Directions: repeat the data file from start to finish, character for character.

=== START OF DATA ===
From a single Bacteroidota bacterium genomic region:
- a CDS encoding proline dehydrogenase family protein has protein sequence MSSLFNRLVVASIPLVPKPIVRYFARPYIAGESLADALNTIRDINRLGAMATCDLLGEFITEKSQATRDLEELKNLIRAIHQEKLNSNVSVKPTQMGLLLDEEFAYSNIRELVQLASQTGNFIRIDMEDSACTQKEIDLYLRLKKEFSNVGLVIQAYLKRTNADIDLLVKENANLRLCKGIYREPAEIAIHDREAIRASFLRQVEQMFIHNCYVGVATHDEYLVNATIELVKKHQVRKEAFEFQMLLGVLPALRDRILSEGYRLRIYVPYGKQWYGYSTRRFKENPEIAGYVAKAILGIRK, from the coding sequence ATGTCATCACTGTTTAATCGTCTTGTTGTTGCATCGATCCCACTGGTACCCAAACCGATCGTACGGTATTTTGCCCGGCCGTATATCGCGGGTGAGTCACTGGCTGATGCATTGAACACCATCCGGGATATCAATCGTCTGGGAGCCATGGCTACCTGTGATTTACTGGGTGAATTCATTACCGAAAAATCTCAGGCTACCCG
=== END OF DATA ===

From a single Bacteroidota bacterium genomic region:
- a CDS encoding proline dehydrogenase family protein has protein sequence MSSLFNRLVVASIPLVPKPIVRYFARPYIAGESLADALNTIRDINRLGAMATCDLLGEFITEKSQATRDLEELKNLIRAIHQEKLNSNVSVKPTQMGLLLDEEFAYSNIRELVQLASQTGNFIRIDMEDSACTQKEIDLYLRLKKEFSNVGLVIQAYLKRTNADIDLLVKENANLRLCKGIYREPAEIAIHDREAIRASFLRQVEQMFIHNCYVGVATHDEYLVNATIELVKKHQVRKEAFEFQMLLGVLPALRDRILSEGYRLRIYVPYGKQWYGYSTRRFKENPEIAGYVAKAILGIRK, from the coding sequence ATGTCATCACTGTTTAATCGTCTTGTTGTTGCATCGATCCCACTGGTACCCAAACCGATCGTACGGTATTTTGCCCGGCCGTATATCGCGGGTGAGTCACTGGCTGATGCATTGAACACCATCCGGGATATCAATCGTCTGGGAGCCATGGCTACCTGTGATTTACTGGGTGAATTCATTACCGAAAAATCTCAGGCTACCCG